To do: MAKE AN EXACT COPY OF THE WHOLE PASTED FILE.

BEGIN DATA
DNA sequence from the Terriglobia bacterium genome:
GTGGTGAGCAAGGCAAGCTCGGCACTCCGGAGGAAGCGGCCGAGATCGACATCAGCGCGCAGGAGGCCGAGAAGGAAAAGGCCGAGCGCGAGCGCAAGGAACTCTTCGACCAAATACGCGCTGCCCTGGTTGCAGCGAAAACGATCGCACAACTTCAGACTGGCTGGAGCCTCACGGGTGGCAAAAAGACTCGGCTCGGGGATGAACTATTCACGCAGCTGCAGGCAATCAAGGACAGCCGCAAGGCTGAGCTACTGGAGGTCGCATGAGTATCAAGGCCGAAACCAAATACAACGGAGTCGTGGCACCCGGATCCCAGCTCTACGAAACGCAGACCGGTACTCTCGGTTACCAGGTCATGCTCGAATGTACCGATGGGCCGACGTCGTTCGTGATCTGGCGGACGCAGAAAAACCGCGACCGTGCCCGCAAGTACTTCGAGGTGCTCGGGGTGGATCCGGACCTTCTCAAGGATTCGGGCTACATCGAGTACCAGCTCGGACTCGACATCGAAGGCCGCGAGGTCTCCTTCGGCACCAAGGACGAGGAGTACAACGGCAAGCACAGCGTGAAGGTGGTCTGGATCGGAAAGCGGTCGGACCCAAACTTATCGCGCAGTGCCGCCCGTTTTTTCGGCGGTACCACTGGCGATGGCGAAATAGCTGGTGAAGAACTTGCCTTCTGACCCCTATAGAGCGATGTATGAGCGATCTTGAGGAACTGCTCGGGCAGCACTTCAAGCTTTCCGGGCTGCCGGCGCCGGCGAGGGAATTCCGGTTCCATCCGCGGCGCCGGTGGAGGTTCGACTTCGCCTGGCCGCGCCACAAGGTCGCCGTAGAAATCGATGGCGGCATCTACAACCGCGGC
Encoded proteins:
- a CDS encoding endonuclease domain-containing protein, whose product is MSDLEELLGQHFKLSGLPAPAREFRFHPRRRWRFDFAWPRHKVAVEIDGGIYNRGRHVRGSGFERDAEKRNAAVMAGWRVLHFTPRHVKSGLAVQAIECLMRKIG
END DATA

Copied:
DNA sequence from the Terriglobia bacterium genome:
GTGGTGAGCAAGGCAAGCTCGGCACTCCGGAGGAAGCGGCCGAGATCGACATCAGCGCGCAGGAGGCCGAGAAGGAAAAGGCCGAGCGCGAGCGCAAGGAACTCTTCGACCAAATACGCGCTGCCCTGGTTGCAGCGAAAACGATCGCACAACTTCAGACTGGCTGGAGCCTCACGGGTGGCAAAAAGACTCGGCTCGGGGATGAACTATTCACGCAGCTGCAGGCAATCAAGGACAGCCGCAAGGCTGAGCTACTGGAGGTCGCATGAGTATCAAGGCCGAAACCAAATACAACGGAGTCGTGGCACCCGGATCCCAGCTCTACGAAACGCAGACCGGTACTCTCGGTTACCAGGTCATGCTCGAATGTACCGATGGGCCGACGTCGTTCGTGATCTGGCGGACGCAGAAAAACCGCGACCGTGCCCGCAAGTACTTCGAGGTGCTCGGGGTGGATCCGGACCTTCTCAAGGATTCGGGCTACATCGAGTACCAGCTCGGACTCGACATCGAAGGCCGCGAGGTCTCCTTCGGCACCAAGGACGAGGAGTACAACGGCAAGCACAGCGTGAAGGTGGTCTGGATCGGAAAGCGGTCGGACCCAAACTTATCGCGCAGTGCCGCCCGTTTTTTCGGCGGTACCACTGGCGATGGCGAAATAGCTGGTGAAGAACTTGCCTTCTGACCCCTATAGAGCGATGTATGAGCGATCTTGAGGAACTGCTCGGGCAGCACTTCAAGCTTTCCGGGCTGCCGGCGCCGGCGAGGGAATTCCGGTTCCATCCGCGGCGCCGGTGGAGGTTCGACTTCGCCTGGCCGCGCCACAAGGTCGCCGTAGAAATCGATGGCGGCATCTACAACCGCGGC
Encoded proteins:
- a CDS encoding endonuclease domain-containing protein, whose product is MSDLEELLGQHFKLSGLPAPAREFRFHPRRRWRFDFAWPRHKVAVEIDGGIYNRGRHVRGSGFERDAEKRNAAVMAGWRVLHFTPRHVKSGLAVQAIECLMRKIG